This coming blockbuster will revolutionize health care even more than clinics
The best biotech investors consistently reap gigantic profits by recognizing true potential earlier and more accurately than anyone else. Let me cut right to the chase. There is a product in development that will revolutionize not how we treat a common chronic illness, but potentially the entire health industry. Analysts are already licking their chops at the sales potential. In order to outsmart Wall Street and realize multi-bagger returns you will need The Motley Fool's new free report on the dream-team responsible for this game-changing blockbuster. CLICK HERE NOW.

Todd Campbell has no position in any stocks mentioned. The Motley Fool recommends CVS Caremark. Try any of our Foolish newsletter services free for 30 days. We Fools may not all hold the same opinions, but we all believe that considering a diverse range of insights makes us better investors. The Motley Fool has a disclosure policy.

1 Key Step to Get Rich

Our mission at The Motley Fool is to help the world invest better. Whether that’s helping people overcome their fear of stocks all the way to offering clear and successful guidance on complicated-sounding options trades, we can help.

Feb 1, 2016 at 4:54PM

To be perfectly clear, this is not a get-rich action that my Foolish colleagues and I came up with. But we wouldn't argue with the approach.

A 2015 Business Insider article titled, "11 websites to bookmark if you want to get rich" rated The Motley Fool as the #1 place online to get smarter about investing.

"The Motley Fool aims to build a strong investment community, which it does by providing a variety of resources: the website, books, a newspaper column, a radio [show], and [newsletters]," wrote (the clearly insightful and talented) money reporter Kathleen Elkins. "This site has something for every type of investor, from basic lessons for beginners to investing commentary on mutual funds, stock sectors, and value for the more advanced."

Our mission at The Motley Fool is to help the world invest better, so it's nice to receive that kind of recognition. It lets us know we're doing our job.

Whether that's helping the entirely uninitiated overcome their fear of stocks all the way to offering clear and successful guidance on complicated-sounding options trades, we want to provide our readers with a boost to the next step on their journey to financial independence.

Articles and beyond

As Business Insider wrote, there are a number of resources available from the Fool for investors of all levels and styles.

In addition to the dozens of free articles we publish every day on our website, I want to highlight two must-see spots in your tour of

For the beginning investor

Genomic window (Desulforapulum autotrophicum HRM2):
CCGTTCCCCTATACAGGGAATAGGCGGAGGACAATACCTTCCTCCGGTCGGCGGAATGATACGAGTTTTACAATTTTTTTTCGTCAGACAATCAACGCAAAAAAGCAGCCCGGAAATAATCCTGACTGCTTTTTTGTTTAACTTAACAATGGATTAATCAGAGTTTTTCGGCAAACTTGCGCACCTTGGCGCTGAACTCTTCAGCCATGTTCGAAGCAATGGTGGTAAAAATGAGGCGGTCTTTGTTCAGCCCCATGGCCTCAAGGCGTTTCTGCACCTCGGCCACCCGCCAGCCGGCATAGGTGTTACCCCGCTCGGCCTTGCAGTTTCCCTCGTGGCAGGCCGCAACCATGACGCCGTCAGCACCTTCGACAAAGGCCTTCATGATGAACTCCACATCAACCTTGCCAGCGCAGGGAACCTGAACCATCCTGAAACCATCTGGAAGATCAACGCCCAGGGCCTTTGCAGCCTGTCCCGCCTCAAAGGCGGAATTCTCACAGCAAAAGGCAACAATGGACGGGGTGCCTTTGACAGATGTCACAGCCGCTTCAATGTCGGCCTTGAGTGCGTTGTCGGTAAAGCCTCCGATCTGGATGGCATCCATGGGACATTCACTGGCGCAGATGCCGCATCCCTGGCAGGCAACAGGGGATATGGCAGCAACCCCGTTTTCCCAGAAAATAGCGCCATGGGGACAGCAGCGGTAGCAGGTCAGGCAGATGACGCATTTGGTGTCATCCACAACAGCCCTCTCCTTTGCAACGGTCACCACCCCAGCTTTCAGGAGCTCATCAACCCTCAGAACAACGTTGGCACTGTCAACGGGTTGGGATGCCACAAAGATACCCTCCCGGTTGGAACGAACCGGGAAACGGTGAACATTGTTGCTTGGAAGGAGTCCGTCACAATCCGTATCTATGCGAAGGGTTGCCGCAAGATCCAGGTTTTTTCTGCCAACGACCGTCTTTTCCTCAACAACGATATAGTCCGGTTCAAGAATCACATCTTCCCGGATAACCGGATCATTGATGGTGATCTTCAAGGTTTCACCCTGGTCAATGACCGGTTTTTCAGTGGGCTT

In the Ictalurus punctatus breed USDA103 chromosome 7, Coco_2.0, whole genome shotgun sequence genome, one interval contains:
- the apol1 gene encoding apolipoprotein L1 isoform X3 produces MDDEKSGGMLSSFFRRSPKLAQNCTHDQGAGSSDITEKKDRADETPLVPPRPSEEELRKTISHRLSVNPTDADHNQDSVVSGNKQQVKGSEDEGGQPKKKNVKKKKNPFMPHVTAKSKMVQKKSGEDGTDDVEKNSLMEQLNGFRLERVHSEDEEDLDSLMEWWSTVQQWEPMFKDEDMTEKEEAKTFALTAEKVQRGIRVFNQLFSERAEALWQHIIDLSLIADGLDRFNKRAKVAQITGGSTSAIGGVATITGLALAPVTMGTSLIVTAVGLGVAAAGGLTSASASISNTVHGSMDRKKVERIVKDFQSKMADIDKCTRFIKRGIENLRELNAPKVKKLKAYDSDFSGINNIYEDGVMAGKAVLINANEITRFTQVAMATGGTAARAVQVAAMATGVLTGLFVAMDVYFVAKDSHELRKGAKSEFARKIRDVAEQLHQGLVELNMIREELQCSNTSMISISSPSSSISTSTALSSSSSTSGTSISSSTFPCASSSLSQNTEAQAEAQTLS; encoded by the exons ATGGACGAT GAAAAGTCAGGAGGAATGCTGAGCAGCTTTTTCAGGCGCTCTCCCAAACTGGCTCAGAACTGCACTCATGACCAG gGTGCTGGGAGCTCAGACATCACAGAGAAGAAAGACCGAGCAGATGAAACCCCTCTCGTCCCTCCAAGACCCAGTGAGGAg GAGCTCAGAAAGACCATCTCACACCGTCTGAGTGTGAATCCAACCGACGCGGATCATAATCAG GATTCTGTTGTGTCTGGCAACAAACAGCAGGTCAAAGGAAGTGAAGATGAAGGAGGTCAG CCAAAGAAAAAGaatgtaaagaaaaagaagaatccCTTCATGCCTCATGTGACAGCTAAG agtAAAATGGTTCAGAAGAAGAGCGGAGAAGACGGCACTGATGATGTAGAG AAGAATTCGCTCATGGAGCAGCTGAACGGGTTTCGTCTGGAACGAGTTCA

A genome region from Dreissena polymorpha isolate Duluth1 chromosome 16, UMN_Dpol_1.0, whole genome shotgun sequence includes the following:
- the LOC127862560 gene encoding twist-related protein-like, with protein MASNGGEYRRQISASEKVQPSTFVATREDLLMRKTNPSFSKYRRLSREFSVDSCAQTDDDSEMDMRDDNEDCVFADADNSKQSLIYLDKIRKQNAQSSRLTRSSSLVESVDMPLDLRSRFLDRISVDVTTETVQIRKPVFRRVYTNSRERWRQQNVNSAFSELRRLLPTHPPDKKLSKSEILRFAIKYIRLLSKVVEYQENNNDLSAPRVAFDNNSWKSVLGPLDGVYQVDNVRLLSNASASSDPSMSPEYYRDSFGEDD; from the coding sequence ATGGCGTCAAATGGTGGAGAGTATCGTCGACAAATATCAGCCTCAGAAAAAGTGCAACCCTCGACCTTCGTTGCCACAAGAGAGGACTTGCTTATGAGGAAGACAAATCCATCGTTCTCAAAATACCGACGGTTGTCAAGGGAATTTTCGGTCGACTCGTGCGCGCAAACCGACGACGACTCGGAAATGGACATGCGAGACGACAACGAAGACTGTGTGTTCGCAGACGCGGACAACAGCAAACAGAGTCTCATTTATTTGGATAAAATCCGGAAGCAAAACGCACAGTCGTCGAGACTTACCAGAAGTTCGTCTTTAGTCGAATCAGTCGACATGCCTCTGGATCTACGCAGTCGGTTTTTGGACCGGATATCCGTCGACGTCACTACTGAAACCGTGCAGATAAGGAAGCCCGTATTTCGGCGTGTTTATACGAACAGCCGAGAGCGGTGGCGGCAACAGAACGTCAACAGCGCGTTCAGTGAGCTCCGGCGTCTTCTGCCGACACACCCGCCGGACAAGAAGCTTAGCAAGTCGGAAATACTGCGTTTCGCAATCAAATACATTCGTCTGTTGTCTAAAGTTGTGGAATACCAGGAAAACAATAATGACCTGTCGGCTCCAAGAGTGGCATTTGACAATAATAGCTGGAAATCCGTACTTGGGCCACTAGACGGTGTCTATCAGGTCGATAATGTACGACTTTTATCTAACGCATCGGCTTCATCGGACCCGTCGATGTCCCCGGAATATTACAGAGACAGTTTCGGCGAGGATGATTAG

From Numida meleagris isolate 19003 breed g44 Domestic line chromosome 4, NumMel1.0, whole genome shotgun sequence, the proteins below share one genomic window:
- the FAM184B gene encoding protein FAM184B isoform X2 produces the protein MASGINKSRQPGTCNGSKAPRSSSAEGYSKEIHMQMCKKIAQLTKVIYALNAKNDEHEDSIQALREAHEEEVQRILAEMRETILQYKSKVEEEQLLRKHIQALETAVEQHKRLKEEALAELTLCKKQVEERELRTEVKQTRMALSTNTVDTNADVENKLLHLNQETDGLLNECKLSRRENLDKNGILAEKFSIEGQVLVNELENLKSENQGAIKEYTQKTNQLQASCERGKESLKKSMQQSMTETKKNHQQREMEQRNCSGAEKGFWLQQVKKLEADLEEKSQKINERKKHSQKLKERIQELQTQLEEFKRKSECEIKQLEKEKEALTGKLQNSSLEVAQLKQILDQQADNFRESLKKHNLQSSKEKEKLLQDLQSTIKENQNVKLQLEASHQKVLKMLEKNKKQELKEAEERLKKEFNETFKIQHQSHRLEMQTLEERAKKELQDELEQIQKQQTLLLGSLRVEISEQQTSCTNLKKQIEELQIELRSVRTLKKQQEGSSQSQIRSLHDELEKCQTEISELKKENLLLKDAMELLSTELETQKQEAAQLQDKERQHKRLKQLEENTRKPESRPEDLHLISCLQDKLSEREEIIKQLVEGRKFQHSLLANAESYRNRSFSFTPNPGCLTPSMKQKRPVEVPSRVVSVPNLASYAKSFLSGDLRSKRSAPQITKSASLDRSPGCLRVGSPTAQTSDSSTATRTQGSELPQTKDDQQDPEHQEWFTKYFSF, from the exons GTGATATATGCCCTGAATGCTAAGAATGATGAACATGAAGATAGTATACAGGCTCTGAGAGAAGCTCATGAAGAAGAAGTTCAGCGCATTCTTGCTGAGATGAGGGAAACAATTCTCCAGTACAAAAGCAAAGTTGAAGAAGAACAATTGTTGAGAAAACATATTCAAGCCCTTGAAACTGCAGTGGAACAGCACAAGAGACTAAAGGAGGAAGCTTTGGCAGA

Investing can seem like a Big Deal to those who have yet to buy their first stock. Many investment professionals try to infuse the conversation with jargon in order to deter individual investors from tackling it on their own (and to justify their often sky-high fees).

But the individual investor can beat the market. The real secret to investing is that it doesn't take tons of money, endless hours, or super-secret formulas that only experts possess.

That's why we created a best-selling guide that walks investors-to-be through everything they need to know to get started. And because we're so dedicated to our mission, we've made that available for free.

If you're just starting out (or want to help out someone who is), go to, drop in your email address, and you'll be able to instantly access the quick-read guide ... for free.

For the listener

Whether it's on the stationary exercise bike or during my daily commute, I spend a lot of time going nowhere. But I've found a way to make that time benefit me.

The Motley Fool offers five podcasts that I refer to as "binge-worthy financial information."

Motley Fool Money features a team of our analysts discussing the week's top business and investing stories, interviews, and an inside look at the stocks on our radar. It's also featured on several dozen radio stations across the country.

The hosts of Motley Fool Answers challenge the conventional wisdom on life's biggest financial issues to reveal what you really need to know to make smart money moves.

David Gardner, co-founder of The Motley Fool, is among the most respected and trusted sources on investing. And he's the host of Rule Breaker Investing, in which he shares his insights into today's most innovative and disruptive companies ... and how to profit from them.

Market Foolery is our daily look at stocks in the news, as well as the top business and investing stories.

And Industry Focus offers a deeper dive into a specific industry and the stories making headlines. Healthcare, technology, energy, consumer goods, and other industries take turns in the spotlight.

They're all informative, entertaining, and eminently listenable ... and I don't say that simply because the hosts all sit within a Nerf-gun shot of my desk. Rule Breaker Investing and Answers contain timeless advice, so you might want to go back to the beginning with those. The other three take their cues from the market, so you'll want to listen to the most recent first. All are available at

But wait, there's more

The book and the podcasts – both free ... both awesome – also come with an ongoing benefit. If you download the book, or if you enter your email address in the magical box at the podcasts page, you'll get ongoing market coverage sent straight to your inbox.

Investor Insights is valuable and enjoyable coverage of everything from macroeconomic events to investing strategies to our analyst's travels around the world to find the next big thing. Also free.

Get the book. Listen to a podcast. Sign up for Investor Insights. I'm not saying that any of those things will make you rich ... but Business Insider seems to think so.

Compare Brokers